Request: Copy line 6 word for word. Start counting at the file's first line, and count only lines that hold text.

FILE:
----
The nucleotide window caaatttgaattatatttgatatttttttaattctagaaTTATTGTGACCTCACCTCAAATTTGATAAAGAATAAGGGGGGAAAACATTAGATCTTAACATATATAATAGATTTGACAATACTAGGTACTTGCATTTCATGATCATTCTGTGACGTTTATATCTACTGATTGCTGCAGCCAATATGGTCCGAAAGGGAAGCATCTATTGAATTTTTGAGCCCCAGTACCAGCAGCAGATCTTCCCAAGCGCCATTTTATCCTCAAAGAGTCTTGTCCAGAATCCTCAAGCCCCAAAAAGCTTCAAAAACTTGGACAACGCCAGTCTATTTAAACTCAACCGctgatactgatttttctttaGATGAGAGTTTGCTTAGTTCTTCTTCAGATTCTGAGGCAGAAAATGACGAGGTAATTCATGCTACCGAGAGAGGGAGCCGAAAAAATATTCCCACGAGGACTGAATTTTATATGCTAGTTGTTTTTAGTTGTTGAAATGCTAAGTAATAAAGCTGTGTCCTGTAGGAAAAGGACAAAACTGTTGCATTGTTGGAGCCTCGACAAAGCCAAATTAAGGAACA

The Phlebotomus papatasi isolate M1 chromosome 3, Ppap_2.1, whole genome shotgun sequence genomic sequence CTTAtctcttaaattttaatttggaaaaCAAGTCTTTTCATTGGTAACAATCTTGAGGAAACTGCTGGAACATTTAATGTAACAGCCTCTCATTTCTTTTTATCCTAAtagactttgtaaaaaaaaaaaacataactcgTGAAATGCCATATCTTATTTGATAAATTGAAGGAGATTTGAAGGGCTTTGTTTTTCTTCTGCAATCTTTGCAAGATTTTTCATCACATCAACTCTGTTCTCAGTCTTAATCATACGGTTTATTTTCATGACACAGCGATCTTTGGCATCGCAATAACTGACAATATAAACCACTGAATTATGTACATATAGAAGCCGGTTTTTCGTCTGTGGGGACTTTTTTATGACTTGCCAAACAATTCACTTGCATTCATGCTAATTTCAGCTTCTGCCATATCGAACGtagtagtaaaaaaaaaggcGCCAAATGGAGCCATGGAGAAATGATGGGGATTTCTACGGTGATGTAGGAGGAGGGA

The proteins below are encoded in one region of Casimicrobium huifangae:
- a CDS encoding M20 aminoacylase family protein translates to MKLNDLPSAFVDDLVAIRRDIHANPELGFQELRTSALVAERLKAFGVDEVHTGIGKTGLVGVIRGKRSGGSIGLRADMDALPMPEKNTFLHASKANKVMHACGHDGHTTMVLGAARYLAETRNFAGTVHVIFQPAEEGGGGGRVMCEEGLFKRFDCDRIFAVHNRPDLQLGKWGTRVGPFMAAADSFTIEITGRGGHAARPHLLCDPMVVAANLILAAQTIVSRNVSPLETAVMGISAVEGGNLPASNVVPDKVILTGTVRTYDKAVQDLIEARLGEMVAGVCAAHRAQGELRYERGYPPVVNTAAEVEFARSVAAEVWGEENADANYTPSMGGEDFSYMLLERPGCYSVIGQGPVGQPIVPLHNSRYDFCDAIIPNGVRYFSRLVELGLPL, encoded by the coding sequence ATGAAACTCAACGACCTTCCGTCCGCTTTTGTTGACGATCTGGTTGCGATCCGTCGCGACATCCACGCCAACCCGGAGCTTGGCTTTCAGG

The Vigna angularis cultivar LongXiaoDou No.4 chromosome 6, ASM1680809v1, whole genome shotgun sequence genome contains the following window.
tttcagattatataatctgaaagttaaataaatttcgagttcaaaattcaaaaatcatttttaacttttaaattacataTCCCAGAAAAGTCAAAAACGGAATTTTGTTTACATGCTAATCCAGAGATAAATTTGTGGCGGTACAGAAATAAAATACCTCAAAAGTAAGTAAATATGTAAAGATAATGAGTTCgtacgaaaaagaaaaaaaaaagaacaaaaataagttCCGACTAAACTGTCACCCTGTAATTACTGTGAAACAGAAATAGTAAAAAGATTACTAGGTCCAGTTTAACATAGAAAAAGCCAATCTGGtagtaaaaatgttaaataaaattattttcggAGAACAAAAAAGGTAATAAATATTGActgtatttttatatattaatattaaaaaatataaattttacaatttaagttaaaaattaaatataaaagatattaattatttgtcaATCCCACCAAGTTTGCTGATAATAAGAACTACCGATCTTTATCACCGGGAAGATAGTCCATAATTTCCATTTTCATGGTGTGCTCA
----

tttcagattatataatctgaaagttaaataaatttcgagttcaaaattcaaaaatcatttttaacttttaaattacataTCCCAGAAAAGTCAAAAACGGAATTTTGTTTACATGCTAATCCAGAGATAAATTTGTGGCGGTACAGAAATAAAATACCTCAAAAGTAAGTAAATATGTAAAGATAATGAGTTCgtacgaaaaagaaaaaaaaaagaacaaaaataagttCCGACTAAACTGTCACCCTGTAATTACTGTGAAACAGAAATAGTAAAAAGATTACTAGGTCCAGTTTAACATAGAAAAAGCCAATCTGGtagtaaaaatgttaaataaaattattttcggAGAACAAAAAAGGTAATAAATATTGActgtatttttatatattaatattaaaaaatataaattttacaatttaagttaaaaattaaatataaaagatattaattatttgtcaATCCCACCAAGTTTGCTGATAATAAGAACTACCGATCTTTATCACCGGGAAGATAGTCCATAATTTCCATTTTCATGGTGTGCTCA